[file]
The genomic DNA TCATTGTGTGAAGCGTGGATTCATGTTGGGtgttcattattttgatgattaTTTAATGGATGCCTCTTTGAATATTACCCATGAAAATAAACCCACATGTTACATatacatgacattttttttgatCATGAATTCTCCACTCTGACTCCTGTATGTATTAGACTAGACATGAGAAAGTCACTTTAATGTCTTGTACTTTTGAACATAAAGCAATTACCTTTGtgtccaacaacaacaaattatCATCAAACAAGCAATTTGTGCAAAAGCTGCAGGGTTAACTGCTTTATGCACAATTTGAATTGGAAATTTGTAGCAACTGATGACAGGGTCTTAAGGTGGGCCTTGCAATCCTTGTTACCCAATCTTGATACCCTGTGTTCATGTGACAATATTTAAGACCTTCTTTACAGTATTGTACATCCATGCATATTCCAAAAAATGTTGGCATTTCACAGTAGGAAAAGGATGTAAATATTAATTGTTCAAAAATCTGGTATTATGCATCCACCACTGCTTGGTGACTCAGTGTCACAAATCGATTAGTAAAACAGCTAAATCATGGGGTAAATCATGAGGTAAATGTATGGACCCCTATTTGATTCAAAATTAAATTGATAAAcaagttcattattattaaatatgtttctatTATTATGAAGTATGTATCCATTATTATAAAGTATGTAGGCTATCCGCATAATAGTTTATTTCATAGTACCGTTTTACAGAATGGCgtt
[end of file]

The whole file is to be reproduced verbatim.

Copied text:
The genomic DNA TCATTGTGTGAAGCGTGGATTCATGTTGGGtgttcattattttgatgattaTTTAATGGATGCCTCTTTGAATATTACCCATGAAAATAAACCCACATGTTACATatacatgacattttttttgatCATGAATTCTCCACTCTGACTCCTGTATGTATTAGACTAGACATGAGAAAGTCACTTTAATGTCTTGTACTTTTGAACATAAAGCAATTACCTTTGtgtccaacaacaacaaattatCATCAAACAAGCAATTTGTGCAAAAGCTGCAGGGTTAACTGCTTTATGCACAATTTGAATTGGAAATTTGTAGCAACTGATGACAGGGTCTTAAGGTGGGCCTTGCAATCCTTGTTACCCAATCTTGATACCCTGTGTTCATGTGACAATATTTAAGACCTTCTTTACAGTATTGTACATCCATGCATATTCCAAAAAATGTTGGCATTTCACAGTAGGAAAAGGATGTAAATATTAATTGTTCAAAAATCTGGTATTATGCATCCACCACTGCTTGGTGACTCAGTGTCACAAATCGATTAGTAAAACAGCTAAATCATGGGGTAAATCATGAGGTAAATGTATGGACCCCTATTTGATTCAAAATTAAATTGATAAAcaagttcattattattaaatatgtttctatTATTATGAAGTATGTATCCATTATTATAAAGTATGTAGGCTATCCGCATAATAGTTTATTTCATAGTACCGTTTTACAGAATGGCgtt